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close this bookConducting Environmental Impact Assessment in Developing Countries (United Nations University, 1999, 375 p.)
close this folder4. EIA methods
close this folder4.3 Matrix
View the document(introduction...)
View the document4.3.1 Descriptive matrix
View the document4.3.2 Symbolized matrix
Open this folder and view contents4.3.3 Numeric and scaled matrices
View the document4.3.4 The component interaction matrix
View the document4.3.5 Advantages of the matrix approach
View the document4.3.6 Limitations of the matrix approach

4.3.6 Limitations of the matrix approach

Despite the elegance of matrix presentation, there are certain limitations which need to be addressed.

• Unless weight-scaled impact scores are used, the comparison of many project alternatives is difficult.

• Scaling the multitude of scores contained in a matrix is also not a tractable proposition, as the ability to independently replicate the method is undermined by a dependence on highly subjective judgments.

• The impact characterization step of the matrix involves subjective prediction as well as assessment.

• There is little opportunity for quantification. However, it is possible to accommodate further detailing in the matrix presentation if prediction/evaluation techniques are separately used.

• While developing matrix structure, it becomes apparent that higher order impacts are not accounted for using this approach.

For example, impacts propagate from one component to another and are not necessarily linked directly with the project activities. In the case of a thermal power plant, waste emissions alter the air quality and the altered air quality in turn affects crops, public health, or materials. A water resources project upstream of a river mouth entering the sea, alters the fresh river flow into the sea and this in turn changes the saline zone of the river mouth. This change in the saline zone influences the marine life feeding near the saline wedge, which influences the income of fishermen as well as the marine ecosystem in general. Both these examples question our rudimentary understanding of impacts. This implies that impacts on the nth environmental component can be due to simultaneous and/or successive changes in the other interlinked components.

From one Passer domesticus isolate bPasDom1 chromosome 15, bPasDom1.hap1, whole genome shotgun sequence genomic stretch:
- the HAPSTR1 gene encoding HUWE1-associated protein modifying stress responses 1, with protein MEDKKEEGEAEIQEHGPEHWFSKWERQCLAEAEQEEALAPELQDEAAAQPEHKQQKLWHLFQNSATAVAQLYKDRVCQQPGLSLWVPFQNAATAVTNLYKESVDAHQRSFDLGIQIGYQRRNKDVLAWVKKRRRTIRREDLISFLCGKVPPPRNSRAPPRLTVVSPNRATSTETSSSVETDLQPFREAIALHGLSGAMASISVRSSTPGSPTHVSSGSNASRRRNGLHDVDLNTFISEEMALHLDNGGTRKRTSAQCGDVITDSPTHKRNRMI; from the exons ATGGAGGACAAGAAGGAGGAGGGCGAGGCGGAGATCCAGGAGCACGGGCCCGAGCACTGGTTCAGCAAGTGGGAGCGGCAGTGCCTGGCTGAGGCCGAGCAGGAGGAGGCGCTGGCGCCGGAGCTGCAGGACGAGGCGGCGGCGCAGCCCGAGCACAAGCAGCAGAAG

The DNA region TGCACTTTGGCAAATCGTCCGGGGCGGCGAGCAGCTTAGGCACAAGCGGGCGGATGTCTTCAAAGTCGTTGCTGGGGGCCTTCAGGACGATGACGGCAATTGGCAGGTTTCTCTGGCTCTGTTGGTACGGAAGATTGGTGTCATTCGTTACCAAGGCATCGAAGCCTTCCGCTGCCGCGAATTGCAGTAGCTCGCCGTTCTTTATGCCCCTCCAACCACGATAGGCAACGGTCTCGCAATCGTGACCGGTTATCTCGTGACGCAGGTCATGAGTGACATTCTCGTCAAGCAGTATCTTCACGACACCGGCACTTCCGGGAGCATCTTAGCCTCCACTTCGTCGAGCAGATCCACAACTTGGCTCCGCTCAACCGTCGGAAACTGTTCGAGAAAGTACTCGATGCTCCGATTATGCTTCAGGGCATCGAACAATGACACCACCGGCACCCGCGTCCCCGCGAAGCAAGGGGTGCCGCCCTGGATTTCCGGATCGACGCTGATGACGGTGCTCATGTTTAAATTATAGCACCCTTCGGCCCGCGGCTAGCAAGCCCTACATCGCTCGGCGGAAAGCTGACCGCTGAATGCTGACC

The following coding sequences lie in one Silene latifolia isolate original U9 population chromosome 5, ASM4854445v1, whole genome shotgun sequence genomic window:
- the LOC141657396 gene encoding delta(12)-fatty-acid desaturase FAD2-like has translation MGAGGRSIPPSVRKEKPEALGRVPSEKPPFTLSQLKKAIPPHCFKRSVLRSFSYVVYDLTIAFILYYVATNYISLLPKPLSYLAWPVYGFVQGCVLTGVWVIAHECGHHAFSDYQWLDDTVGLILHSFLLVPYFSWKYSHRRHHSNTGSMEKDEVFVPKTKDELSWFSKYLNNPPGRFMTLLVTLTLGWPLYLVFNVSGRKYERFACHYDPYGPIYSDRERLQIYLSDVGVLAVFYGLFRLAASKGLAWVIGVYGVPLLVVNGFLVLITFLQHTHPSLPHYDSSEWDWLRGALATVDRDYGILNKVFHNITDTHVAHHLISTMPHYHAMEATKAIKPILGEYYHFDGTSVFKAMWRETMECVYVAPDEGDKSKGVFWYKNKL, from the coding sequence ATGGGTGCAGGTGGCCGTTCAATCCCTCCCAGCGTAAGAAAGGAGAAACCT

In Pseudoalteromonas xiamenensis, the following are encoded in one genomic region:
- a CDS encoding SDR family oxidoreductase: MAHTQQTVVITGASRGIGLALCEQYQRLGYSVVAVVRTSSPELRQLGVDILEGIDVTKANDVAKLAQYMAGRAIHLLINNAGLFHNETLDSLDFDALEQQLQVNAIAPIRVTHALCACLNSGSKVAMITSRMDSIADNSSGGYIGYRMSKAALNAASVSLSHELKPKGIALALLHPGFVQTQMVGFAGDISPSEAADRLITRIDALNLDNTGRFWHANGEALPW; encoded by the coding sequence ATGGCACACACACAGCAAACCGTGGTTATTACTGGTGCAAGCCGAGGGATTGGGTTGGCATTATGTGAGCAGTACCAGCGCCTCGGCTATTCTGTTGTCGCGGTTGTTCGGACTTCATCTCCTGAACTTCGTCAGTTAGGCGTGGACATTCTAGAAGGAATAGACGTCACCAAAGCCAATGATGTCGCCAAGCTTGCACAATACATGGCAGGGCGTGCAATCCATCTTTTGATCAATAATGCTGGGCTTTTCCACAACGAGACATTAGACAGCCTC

There is a lot be learned from this improved understanding of impacts.

• In the case of component-component or secondary impacts, the project activity specificity ends. In other words, if a particular project activity alters a particular component, then, regardless of the project activity, this changed component would affect the linked component. For example, if the temperature of the water of the river is raised above a certain threshold (by any activity) then the fish life in the river would be affected.

• Impacts have non-linear relationships and due to the participation of more than one component in some cases, there is the possibility of a delay in their realization, especially in terms of time. Again, delayed impacts do not mean that the "size'' of the impact is attenuated. It is possible that the size can be bigger, especially if there are processes such as "biomagnification'' or if the receiving environment is fragile (e.g., mangrove ecosystems).

• The matrix style needs to be expanded to allow for component-component interactions. This is technically possible by writing a matrix adjacent to another and so on but it can become rather clumsy if there are multi-component (or multi-order) impacts. One may need here a presentation style which allows one to depict the interconnections in a causal style. Network presentation, discussed later, is perhaps a better choice.

• Writing a single matrix for infrastructure or spatial projects becomes rather difficult. For a thermal power plant, for instance, the impact of waste emissions on air quality depends on whether the region under consideration is mostly downwind or not. If a region (or portion of the neighbouring environment) is beyond a hill, then the waste emissions from the power plant almost get screened. Similar arguments would hold for describing the impacts upstream or downstream of a water resources reservoir. In other words, the impact association attempted in the matrix style assumes homogeneity or isotropy in the region, which is not the case in most situations. This may call for writing more than one (maybe five or six) matrix presentations for a project, describing specific situations happening in the spatial elements. This leads once again to technical as well as communication difficulties. Use of geographical information systems (GIS) coupled with impact assessments methodology becomes an attractive alternative.